It’s a testament to the skill of Wan, who has to surely be Australia’s best commercial film director right now (no offense to “all-style, little substance” Baz Luhrmann). He picks up what is a essentially boiler plate concept — a family moves into a new home, strange things start happening, they escalate, and they eventually seek outside help, resulting in a climatic final confrontation — and turns it into an absolute frightfest. You know when the audience gets so frightened and nervous that they have to laugh after scary moments just so they can take the edge off the tension? The Conjuring is one of those movies.

In fact, the first gasp in the screening I attended came from the very first image. And the tension is sustained pretty much all the way through. Wan pulls out just about every trick in his horror director’s bag to keep the audience on the edge of their seat. To be honest, there is nothing particularly original or inventive in what he does — he just does it in a highly effective way, gradually building up the dread, creepiness and suspense and infusing it with the occasional “boo” moment, then milking your anticipation for more. You may scoff at some of the old tricks Wan employs (for example, he took the “doll” a little too far for my liking), but he is so relentless in his attempts to unsettle you that at least some of them have to work.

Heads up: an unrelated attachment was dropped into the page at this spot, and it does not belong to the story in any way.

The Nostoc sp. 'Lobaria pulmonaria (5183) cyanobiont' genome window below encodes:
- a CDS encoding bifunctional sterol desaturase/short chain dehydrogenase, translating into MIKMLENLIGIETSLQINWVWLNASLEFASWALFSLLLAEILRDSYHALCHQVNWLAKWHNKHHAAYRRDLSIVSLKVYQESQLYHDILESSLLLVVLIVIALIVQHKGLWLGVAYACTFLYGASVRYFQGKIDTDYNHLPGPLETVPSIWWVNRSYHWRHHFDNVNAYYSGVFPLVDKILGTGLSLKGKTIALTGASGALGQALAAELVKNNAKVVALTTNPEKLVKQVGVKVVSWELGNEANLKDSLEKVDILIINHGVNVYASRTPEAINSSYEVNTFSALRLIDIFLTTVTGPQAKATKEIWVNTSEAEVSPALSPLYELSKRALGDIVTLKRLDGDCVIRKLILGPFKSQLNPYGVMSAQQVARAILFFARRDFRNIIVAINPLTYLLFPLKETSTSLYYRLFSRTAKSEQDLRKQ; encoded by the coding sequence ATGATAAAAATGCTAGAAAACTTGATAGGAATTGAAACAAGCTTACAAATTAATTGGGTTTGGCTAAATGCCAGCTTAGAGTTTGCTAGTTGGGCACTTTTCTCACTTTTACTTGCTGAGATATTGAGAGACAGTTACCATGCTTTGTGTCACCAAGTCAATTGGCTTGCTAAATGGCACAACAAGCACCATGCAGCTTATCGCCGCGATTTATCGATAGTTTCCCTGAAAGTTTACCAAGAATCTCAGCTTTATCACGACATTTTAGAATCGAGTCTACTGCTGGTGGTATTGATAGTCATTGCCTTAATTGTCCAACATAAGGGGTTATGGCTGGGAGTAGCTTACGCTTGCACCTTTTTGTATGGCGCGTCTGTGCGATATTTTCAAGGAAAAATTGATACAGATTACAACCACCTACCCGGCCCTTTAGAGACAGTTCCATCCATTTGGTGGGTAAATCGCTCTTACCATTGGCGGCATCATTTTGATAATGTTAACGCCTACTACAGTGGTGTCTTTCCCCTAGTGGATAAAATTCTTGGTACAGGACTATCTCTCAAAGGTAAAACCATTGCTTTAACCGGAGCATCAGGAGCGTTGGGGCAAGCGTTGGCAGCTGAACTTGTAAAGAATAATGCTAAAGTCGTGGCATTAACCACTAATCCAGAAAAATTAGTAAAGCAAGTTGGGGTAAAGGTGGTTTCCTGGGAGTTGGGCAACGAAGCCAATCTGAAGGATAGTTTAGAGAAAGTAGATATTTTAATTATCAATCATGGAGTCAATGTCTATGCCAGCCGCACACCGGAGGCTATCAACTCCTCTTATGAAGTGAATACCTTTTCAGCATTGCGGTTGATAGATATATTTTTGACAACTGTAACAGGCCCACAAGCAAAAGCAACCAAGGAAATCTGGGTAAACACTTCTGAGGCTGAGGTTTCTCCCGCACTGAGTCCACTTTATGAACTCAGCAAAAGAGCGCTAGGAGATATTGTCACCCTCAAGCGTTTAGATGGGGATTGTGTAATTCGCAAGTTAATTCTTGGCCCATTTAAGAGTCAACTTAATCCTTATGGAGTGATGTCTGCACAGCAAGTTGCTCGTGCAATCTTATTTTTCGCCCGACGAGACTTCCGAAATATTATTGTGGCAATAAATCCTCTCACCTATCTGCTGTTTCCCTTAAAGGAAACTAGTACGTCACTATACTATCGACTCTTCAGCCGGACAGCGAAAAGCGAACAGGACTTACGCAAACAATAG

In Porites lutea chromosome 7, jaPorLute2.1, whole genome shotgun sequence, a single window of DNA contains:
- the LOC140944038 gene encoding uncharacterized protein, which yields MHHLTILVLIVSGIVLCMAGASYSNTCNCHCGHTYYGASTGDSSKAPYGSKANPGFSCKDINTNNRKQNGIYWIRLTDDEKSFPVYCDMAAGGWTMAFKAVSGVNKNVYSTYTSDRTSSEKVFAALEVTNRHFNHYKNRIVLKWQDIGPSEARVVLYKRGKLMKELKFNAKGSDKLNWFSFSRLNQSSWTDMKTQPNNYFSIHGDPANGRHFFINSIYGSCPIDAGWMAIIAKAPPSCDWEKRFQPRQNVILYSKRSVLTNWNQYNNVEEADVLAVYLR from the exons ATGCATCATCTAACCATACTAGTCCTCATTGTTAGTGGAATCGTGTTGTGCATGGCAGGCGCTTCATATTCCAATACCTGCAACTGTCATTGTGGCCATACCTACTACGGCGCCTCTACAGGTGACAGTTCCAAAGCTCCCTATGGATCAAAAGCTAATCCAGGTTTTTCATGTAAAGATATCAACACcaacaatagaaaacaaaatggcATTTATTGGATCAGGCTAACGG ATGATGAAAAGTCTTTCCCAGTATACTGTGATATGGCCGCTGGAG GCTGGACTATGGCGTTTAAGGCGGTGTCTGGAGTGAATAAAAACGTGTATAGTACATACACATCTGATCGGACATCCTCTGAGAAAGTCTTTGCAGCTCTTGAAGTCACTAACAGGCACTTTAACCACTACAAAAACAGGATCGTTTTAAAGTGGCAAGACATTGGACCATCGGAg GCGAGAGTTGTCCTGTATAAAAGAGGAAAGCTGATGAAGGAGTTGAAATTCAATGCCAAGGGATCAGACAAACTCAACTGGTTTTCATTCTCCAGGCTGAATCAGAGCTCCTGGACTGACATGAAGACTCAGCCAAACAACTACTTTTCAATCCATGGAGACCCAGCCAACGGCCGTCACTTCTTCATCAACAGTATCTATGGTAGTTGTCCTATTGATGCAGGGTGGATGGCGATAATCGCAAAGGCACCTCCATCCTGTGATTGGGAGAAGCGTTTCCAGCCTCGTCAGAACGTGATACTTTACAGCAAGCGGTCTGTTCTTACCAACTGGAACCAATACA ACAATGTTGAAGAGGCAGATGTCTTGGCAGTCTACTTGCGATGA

That said, there are some notable concepts in The Conjuring that set it apart from your average haunted house flick. The first is that the film is centered more on the ghost hunters, the Warrens, than the family being haunted. The screen time is probably roughly equal, but you get the feeling that the story is more about the Warrens (played by Patrick Wilson and Vera Farmiga) than the Perron couple (Ron Livingston and Lili Taylor) and their five daughters.